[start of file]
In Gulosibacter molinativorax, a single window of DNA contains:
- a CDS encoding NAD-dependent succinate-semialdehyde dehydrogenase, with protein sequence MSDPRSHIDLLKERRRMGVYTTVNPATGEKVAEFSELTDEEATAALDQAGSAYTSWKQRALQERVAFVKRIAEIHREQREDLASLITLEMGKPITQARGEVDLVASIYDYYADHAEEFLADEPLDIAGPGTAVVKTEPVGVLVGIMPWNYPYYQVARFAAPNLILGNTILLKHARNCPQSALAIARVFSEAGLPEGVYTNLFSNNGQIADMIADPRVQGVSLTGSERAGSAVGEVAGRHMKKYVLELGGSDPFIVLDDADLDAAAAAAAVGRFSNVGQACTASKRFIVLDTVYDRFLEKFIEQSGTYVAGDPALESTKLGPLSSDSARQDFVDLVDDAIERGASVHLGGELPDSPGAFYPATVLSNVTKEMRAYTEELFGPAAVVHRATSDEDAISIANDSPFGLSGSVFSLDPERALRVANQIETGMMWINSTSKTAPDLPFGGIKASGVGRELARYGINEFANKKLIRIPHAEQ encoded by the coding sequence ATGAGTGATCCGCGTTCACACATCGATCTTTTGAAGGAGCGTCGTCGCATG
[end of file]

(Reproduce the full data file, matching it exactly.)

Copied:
In Gulosibacter molinativorax, a single window of DNA contains:
- a CDS encoding NAD-dependent succinate-semialdehyde dehydrogenase, with protein sequence MSDPRSHIDLLKERRRMGVYTTVNPATGEKVAEFSELTDEEATAALDQAGSAYTSWKQRALQERVAFVKRIAEIHREQREDLASLITLEMGKPITQARGEVDLVASIYDYYADHAEEFLADEPLDIAGPGTAVVKTEPVGVLVGIMPWNYPYYQVARFAAPNLILGNTILLKHARNCPQSALAIARVFSEAGLPEGVYTNLFSNNGQIADMIADPRVQGVSLTGSERAGSAVGEVAGRHMKKYVLELGGSDPFIVLDDADLDAAAAAAAVGRFSNVGQACTASKRFIVLDTVYDRFLEKFIEQSGTYVAGDPALESTKLGPLSSDSARQDFVDLVDDAIERGASVHLGGELPDSPGAFYPATVLSNVTKEMRAYTEELFGPAAVVHRATSDEDAISIANDSPFGLSGSVFSLDPERALRVANQIETGMMWINSTSKTAPDLPFGGIKASGVGRELARYGINEFANKKLIRIPHAEQ encoded by the coding sequence ATGAGTGATCCGCGTTCACACATCGATCTTTTGAAGGAGCGTCGTCGCATG